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New breathing apparatus to boost firefighter safety

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21 Mar 2018
MFB and CFA have welcomed an agreement that will see the introduction of common breathing apparatus across the fire services, Ambulance Victoria and Corrections Victoria.

The new self-contained breathing apparatus will mean firefighters from both CFA and MFB will be able to use breathing apparatus interchangeably during joint operations. 

CFA Chief Officer, Steve Warrington said the new breathing apparatus will improve safety and inter-agency coordination during major incidents.

“The roll out of common breathing apparatus is a significant boost to firefighter safety, and will also benefit other hardworking emergency services personnel,” Mr Warrington said.

“This is all about improving interoperability, driving efficiency and boosting safety for all firefighters.  

“The days of breathing equipment from different emergency services being incompatible with each other will soon be over.”

MFB Acting Chief Officer, Greg Leach said the new BA sets will significantly improve the welfare of firefighters on the front-line across the state and the wider community. 

“The new BA equipment will improve the safety of our personnel, increase our efficiency and will enable MFB and CFA to work together seamlessly at incidents.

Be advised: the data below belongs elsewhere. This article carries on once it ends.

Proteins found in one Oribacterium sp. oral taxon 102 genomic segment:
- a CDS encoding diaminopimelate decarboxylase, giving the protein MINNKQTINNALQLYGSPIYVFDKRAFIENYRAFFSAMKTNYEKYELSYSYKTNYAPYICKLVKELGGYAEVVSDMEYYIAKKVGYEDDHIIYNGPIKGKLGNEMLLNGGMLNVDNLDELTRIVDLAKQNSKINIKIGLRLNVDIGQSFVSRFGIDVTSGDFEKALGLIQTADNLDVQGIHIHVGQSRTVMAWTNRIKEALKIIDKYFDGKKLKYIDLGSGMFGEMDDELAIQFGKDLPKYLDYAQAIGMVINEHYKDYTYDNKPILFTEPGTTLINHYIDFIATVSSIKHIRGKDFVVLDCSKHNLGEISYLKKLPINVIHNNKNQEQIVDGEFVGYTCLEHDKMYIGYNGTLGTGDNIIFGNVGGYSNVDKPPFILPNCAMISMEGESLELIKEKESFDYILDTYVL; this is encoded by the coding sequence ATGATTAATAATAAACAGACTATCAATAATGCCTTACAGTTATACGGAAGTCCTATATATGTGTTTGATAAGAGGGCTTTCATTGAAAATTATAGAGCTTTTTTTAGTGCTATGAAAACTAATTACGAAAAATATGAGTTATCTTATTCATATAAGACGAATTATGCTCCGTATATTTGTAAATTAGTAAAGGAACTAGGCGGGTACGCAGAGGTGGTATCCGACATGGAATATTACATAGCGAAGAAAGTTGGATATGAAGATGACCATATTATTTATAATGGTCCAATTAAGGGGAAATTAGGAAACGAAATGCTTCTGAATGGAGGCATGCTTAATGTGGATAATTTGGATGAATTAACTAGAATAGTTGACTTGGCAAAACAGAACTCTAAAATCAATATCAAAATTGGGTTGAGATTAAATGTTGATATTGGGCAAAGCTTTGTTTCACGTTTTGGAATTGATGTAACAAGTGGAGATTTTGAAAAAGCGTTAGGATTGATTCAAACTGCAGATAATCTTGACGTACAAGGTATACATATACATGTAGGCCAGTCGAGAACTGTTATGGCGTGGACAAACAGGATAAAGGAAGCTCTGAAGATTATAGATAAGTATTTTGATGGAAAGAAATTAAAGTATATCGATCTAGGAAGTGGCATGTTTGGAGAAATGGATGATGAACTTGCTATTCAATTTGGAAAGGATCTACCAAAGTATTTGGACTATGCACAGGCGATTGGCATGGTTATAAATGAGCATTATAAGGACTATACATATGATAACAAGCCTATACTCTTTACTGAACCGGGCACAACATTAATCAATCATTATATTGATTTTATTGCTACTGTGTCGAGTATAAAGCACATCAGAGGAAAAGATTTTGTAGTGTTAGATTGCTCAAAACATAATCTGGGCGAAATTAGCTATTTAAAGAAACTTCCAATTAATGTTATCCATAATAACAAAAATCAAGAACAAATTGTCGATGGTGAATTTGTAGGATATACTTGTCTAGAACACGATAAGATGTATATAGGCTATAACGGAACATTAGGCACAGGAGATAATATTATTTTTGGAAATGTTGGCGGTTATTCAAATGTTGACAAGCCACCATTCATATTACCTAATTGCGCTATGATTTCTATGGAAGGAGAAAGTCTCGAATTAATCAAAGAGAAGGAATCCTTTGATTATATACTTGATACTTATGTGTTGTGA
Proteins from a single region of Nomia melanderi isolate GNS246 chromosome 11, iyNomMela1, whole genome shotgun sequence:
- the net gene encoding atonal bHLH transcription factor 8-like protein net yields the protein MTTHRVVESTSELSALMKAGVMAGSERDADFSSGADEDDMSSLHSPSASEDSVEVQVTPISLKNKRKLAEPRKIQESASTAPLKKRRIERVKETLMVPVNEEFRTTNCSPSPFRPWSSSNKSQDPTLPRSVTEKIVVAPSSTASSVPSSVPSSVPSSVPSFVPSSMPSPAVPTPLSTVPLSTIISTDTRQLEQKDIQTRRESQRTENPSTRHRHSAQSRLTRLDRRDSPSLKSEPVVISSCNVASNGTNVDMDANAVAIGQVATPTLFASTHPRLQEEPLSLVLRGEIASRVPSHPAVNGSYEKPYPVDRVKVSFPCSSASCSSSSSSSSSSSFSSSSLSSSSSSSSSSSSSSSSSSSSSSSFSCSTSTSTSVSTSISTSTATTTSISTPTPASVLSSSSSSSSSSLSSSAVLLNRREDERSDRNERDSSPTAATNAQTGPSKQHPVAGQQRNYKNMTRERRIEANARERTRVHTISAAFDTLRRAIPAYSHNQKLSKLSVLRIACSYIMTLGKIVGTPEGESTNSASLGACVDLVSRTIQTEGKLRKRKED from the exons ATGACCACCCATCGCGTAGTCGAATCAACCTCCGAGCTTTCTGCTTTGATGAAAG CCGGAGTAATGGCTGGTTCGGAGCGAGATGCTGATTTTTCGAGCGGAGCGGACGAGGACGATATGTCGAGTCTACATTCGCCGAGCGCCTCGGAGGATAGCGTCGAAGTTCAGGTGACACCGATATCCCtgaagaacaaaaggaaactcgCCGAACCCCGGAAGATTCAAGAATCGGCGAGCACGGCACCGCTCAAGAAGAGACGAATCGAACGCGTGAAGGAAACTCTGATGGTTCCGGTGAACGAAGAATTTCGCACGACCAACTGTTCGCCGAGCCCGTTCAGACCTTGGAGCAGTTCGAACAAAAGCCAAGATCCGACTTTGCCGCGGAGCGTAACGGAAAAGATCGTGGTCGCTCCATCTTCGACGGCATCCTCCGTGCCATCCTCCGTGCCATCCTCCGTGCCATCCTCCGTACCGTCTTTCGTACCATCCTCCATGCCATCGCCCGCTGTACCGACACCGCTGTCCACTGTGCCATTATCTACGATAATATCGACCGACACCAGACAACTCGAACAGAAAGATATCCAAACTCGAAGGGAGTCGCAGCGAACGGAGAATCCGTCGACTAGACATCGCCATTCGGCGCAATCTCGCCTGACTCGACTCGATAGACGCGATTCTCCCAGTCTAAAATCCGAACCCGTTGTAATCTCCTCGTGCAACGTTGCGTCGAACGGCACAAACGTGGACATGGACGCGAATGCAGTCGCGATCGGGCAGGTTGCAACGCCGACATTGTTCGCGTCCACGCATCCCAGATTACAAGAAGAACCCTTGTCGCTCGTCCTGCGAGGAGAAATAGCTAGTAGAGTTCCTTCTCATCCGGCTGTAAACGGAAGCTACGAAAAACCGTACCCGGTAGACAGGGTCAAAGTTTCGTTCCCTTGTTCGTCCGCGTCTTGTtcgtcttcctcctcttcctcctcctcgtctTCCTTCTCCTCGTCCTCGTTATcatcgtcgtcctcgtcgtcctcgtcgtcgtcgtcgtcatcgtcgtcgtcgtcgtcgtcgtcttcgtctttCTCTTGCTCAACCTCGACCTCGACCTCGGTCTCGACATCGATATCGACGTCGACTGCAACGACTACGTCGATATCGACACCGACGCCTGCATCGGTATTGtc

“It’s a great outcome for firefighters and emergency responders. The new BA sets mean the Victorian Community will continue to have access to a world-class fire and emergency service,” Mr Leach said.

The State Government-funded roll out of G1 self-contained breathing apparatus will see CFA initially purchase nearly 2500 sets, while MFB will buy about 650 sets.

The $15 million agreement with MSA Safety represents a wholesale replacement of all breathing apparatus across fire services and Ambulance Victoria.

For the first time, uniform breathing apparatus was procured across the emergency services together, providing invaluable interoperable service delivery. 

“This is a win for firefighters across Victoria,” Mr Warrington said. 

The first sets are expected to arrive by May 2018, with training and deployment planned for the following months.

The full roll out of the apparatus is expected to take around 18 months.

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